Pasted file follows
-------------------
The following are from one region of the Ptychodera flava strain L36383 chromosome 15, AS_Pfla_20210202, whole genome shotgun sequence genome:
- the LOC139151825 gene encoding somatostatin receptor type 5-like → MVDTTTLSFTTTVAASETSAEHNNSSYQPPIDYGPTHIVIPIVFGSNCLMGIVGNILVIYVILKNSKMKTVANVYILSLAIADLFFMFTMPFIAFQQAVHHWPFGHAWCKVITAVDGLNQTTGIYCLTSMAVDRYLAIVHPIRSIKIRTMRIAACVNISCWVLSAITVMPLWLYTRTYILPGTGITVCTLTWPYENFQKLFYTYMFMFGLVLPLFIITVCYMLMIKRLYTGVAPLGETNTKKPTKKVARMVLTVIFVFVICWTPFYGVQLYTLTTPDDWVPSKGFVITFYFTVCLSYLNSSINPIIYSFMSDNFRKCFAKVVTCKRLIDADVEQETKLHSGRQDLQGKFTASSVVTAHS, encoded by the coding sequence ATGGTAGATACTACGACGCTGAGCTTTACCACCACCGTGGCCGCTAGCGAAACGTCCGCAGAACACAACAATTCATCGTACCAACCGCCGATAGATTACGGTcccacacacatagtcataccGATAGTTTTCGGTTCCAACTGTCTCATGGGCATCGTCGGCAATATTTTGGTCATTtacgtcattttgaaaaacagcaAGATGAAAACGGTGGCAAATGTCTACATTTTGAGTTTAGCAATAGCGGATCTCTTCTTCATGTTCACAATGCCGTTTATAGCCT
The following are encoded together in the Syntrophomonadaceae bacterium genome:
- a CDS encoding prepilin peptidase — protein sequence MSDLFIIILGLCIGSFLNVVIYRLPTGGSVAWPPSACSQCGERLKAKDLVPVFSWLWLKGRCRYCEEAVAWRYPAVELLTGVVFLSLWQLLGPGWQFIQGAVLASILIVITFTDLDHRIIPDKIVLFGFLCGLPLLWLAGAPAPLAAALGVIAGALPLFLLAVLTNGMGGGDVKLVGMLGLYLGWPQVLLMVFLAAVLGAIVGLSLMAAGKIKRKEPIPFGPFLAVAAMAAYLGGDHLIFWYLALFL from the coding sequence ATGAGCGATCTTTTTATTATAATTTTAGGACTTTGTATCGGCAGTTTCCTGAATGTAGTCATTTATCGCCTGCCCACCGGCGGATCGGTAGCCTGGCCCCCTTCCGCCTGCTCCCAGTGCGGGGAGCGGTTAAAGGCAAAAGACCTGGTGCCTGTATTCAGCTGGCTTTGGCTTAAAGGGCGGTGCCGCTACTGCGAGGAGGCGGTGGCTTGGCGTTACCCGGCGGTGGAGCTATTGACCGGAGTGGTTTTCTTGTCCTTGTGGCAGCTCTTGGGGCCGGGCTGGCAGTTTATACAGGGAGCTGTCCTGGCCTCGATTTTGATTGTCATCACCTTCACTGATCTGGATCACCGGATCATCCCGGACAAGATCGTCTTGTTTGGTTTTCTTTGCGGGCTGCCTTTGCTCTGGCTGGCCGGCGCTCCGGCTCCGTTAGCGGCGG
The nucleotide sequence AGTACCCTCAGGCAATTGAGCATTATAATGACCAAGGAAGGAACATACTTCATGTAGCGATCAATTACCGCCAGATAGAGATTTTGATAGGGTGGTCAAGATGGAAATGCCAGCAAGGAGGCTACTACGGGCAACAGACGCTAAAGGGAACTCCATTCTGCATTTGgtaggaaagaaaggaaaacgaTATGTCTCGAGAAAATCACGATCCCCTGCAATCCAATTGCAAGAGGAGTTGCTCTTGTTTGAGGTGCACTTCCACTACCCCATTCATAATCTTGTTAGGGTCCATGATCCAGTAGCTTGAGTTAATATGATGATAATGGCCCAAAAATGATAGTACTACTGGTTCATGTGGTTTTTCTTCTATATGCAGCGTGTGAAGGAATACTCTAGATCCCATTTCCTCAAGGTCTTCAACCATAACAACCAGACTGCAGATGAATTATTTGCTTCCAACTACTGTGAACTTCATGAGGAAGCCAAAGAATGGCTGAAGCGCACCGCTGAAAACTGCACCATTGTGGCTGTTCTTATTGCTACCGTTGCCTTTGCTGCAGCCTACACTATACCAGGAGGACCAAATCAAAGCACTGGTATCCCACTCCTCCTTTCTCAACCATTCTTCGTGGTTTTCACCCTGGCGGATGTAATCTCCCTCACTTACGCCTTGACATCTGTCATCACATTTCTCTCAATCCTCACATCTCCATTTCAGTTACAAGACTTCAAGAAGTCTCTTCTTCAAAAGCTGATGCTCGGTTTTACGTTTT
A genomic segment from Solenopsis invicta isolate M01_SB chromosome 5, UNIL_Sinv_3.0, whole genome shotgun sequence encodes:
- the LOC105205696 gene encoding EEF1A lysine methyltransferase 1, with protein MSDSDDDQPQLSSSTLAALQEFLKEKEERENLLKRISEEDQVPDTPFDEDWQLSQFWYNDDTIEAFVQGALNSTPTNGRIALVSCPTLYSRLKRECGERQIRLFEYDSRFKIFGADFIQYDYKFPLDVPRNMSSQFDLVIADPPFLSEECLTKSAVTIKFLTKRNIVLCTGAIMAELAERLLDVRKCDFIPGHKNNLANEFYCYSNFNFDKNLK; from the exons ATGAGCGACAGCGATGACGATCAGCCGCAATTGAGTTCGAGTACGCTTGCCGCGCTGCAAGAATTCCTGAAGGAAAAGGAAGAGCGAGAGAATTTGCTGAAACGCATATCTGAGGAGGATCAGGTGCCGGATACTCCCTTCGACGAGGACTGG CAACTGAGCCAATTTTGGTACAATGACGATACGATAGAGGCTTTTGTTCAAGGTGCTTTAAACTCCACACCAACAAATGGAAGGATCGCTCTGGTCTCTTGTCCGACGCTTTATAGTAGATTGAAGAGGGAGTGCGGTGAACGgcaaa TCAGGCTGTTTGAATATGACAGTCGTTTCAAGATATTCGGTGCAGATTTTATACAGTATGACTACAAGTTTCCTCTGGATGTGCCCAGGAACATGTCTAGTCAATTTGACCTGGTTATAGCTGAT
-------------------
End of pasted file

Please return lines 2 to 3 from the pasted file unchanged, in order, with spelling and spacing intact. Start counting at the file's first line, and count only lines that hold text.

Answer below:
- the LOC139151825 gene encoding somatostatin receptor type 5-like → MVDTTTLSFTTTVAASETSAEHNNSSYQPPIDYGPTHIVIPIVFGSNCLMGIVGNILVIYVILKNSKMKTVANVYILSLAIADLFFMFTMPFIAFQQAVHHWPFGHAWCKVITAVDGLNQTTGIYCLTSMAVDRYLAIVHPIRSIKIRTMRIAACVNISCWVLSAITVMPLWLYTRTYILPGTGITVCTLTWPYENFQKLFYTYMFMFGLVLPLFIITVCYMLMIKRLYTGVAPLGETNTKKPTKKVARMVLTVIFVFVICWTPFYGVQLYTLTTPDDWVPSKGFVITFYFTVCLSYLNSSINPIIYSFMSDNFRKCFAKVVTCKRLIDADVEQETKLHSGRQDLQGKFTASSVVTAHS, encoded by the coding sequence ATGGTAGATACTACGACGCTGAGCTTTACCACCACCGTGGCCGCTAGCGAAACGTCCGCAGAACACAACAATTCATCGTACCAACCGCCGATAGATTACGGTcccacacacatagtcataccGATAGTTTTCGGTTCCAACTGTCTCATGGGCATCGTCGGCAATATTTTGGTCATTtacgtcattttgaaaaacagcaAGATGAAAACGGTGGCAAATGTCTACATTTTGAGTTTAGCAATAGCGGATCTCTTCTTCATGTTCACAATGCCGTTTATAGCCT
The following are encoded together in the Syntrophomonadaceae bacterium genome: